Jussel: Tebow gets his chance to shine in QB-centric NFL
They say the NFL is a quarterback’s league.
They ain’t just a woofin’.
Green Bay is the best team in the league to this point. Aaron Rodgers is playing at the All-World, maybe even All-Galaxy level.
In the AFC, New England rates as the best team and Tom Brady would certainly rank on top of the quarterback heap in that division — especially since Peyton Manning’s absence has turned the Indianapolis Colts from powerhouse into mess of such proportion the team may be able to draft the next Peyton Manning.
You can go up and down the list of teams and — with the possible exception of the San Francisco 49ers, who have lost only one game despite the mediocre pocket presence of Alex Smith — and it’s pretty much as the quarterback goes, so goes the team.
The best example to this point of “Bad Quarterback, Bad Record” would be the St. Louis Rams, a team that appeared to be on the rise last season behind the play of rookie quarterback Sam Bradford. Last season, Bradford was middle of the road in terms of QB stats and the Rams finished 7-9, six games better than the previous season.
This season, Bradford, behind new offensive coordinator Josh McDaniels (I couldn’t resist), is struggling to complete 50 percent of his passes, the Rams rate near the bottom of the league in passing and haven’t come close to winning a game.
Let’s move to Miami: The Dolphins started the season with Chad Henne calling signals. Henne, who will never be confused with Rodgers, Brady or Manning, had a superb first game, throwing for more than 400 yards, but then was mediocre at best in his next three appearances before going down to a shoulder injury.
In stepped Matt Moore, the same Matt Moore who was part of Carolina’s one-win season last year and who, through two games this season has a passer rating of just over 50.0, among the worst in the league.
It’s no wonder the Fins, like the Rams, are 0-5.
Then there are the Denver Broncos, who have this huge opportunity in Miami today, but may or may not have their own mess at the quarterback spot.
They started the season with high hopes for Kyle Orton, partially because he was so impressive in the preseason and partially because he had ranked among the league’s best passers over portions of the past two seasons.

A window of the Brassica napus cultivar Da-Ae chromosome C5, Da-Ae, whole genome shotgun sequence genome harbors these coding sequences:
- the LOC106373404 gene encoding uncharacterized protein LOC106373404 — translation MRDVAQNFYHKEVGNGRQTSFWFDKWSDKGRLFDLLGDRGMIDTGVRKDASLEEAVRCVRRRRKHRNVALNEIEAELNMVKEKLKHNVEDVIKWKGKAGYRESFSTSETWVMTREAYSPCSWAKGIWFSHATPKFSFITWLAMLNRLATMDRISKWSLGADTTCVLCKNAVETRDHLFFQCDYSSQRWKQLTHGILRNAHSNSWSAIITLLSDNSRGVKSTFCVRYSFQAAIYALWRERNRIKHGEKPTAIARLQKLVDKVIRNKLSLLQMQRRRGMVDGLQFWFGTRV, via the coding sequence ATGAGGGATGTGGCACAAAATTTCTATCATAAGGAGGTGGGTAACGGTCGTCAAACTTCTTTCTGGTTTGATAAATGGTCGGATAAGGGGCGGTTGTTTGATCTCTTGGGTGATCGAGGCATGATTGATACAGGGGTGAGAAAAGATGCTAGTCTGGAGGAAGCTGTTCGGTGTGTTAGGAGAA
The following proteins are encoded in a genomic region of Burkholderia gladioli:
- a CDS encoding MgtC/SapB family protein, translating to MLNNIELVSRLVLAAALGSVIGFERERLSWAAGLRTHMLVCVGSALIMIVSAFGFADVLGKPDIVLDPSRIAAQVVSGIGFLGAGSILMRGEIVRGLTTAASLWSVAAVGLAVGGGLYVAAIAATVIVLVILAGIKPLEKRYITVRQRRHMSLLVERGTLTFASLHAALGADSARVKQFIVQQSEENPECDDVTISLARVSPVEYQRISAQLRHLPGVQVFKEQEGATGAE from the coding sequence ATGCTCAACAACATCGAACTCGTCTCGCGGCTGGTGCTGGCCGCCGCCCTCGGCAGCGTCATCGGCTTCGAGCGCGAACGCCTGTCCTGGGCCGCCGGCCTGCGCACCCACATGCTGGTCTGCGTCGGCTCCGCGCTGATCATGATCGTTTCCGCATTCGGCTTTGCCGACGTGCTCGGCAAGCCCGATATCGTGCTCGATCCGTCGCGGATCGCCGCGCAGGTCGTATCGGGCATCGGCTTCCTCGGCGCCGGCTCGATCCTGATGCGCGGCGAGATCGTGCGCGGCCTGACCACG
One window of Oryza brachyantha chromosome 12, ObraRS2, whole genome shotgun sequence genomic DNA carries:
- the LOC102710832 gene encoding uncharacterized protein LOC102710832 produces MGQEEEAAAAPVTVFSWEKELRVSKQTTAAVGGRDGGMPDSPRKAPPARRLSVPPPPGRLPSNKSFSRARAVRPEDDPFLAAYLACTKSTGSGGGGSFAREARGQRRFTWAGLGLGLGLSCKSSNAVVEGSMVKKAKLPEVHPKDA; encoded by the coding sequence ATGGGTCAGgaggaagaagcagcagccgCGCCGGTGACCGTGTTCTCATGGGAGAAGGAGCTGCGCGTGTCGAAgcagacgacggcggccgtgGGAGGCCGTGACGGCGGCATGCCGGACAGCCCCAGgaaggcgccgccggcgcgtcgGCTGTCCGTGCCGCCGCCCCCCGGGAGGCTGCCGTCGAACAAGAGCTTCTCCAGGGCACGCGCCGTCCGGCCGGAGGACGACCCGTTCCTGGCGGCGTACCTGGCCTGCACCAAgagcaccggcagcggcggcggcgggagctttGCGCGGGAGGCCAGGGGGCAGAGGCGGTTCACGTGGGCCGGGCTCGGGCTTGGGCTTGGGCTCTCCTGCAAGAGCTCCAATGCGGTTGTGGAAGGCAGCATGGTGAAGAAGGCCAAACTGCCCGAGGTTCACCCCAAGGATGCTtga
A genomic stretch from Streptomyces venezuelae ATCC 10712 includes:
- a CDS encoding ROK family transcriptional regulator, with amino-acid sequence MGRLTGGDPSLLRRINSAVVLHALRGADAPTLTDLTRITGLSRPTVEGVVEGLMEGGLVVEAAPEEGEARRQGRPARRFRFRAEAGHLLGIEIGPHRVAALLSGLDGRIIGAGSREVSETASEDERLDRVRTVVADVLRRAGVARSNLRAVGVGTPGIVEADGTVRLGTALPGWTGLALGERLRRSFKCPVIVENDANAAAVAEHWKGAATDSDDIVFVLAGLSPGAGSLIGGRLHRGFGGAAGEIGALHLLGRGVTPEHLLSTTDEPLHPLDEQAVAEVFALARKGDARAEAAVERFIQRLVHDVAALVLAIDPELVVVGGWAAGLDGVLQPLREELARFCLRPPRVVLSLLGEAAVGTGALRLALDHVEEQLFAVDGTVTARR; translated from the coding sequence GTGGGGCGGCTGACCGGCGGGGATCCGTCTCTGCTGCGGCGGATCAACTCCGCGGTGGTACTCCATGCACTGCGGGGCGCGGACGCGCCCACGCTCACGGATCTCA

During the injury-shortened 2010 season, Orton averaged 286 yards passing per game, had 20 TD passes and only nine interceptions. This season, he has averaged only 186 yards per game, has eight TD passes and seven interceptions.
Orton flubbed his big chance — not only to lead the Broncos out of the doldrums, but to make huge money down the road, either in Denver or elsewhere.
The Broncos, with an improved defense and running game, are 1-4 largely because their passing game with Orton at the controls went south.
Enter Tim Tebow.
Today we continue with the rather lengthy process of figuring out where the Broncos fit in this quarterback-based league.
Tebow was impressive two weeks ago in his one half of play replacing the ineffective Orton, leading the Broncos to two fourth-quarter touchdowns and almost to a game-winning third in a rally against San Diego.
And now, he will show up in Miami to be feted along with his 2008 Florida national champion teammates in what could amount to a virtual home game for the Broncos. The Broncos have never fared well in Florida, but just imagine what this scene could be like if all the Gator fans in attendance turn tail on an ineffective Dolphin team early. There could be a lot of noise for Denver, not against them, throughout the contest.
The Broncos are also relatively healthy, in better shape than they have been all season, while the Dolphins are faced with the possibility of playing without running back Reggie Bush and former Bronco standout wide receiver Brandon Marshall because of injuries.
Another factor helping Denver’s cause is the schedule: The Broncos are coming off their bye and have had a chance to heal up, rest and put in plays designed for Tebow. The Dolphins played in New Jersey on Monday night against the Jets and will have had very little time to heal, rest — or scheme to play against Tebow.
It should also be mentioned that, aside from the 49-23 blowout at the hands of defending-champion Green Bay, Denver has had an opportunity to win every game. The Broncos will have an opportunity to win this game as well and will do that.
Fairy tales do indeed come true. I’ll take my 3-2 record picking with or against Denver and say the Broncos win this one behind the new kid on the block, 24-17.